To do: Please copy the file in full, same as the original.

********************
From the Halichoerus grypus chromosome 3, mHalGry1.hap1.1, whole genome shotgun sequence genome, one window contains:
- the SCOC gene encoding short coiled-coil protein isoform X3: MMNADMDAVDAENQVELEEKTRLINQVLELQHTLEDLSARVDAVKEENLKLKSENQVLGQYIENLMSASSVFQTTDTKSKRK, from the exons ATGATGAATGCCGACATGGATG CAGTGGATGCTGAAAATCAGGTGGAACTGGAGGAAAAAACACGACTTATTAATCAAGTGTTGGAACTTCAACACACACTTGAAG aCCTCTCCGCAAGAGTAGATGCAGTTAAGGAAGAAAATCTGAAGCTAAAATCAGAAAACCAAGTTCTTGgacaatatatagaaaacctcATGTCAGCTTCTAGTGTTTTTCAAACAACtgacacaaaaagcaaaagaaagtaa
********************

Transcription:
From the Halichoerus grypus chromosome 3, mHalGry1.hap1.1, whole genome shotgun sequence genome, one window contains:
- the SCOC gene encoding short coiled-coil protein isoform X3: MMNADMDAVDAENQVELEEKTRLINQVLELQHTLEDLSARVDAVKEENLKLKSENQVLGQYIENLMSASSVFQTTDTKSKRK, from the exons ATGATGAATGCCGACATGGATG CAGTGGATGCTGAAAATCAGGTGGAACTGGAGGAAAAAACACGACTTATTAATCAAGTGTTGGAACTTCAACACACACTTGAAG aCCTCTCCGCAAGAGTAGATGCAGTTAAGGAAGAAAATCTGAAGCTAAAATCAGAAAACCAAGTTCTTGgacaatatatagaaaacctcATGTCAGCTTCTAGTGTTTTTCAAACAACtgacacaaaaagcaaaagaaagtaa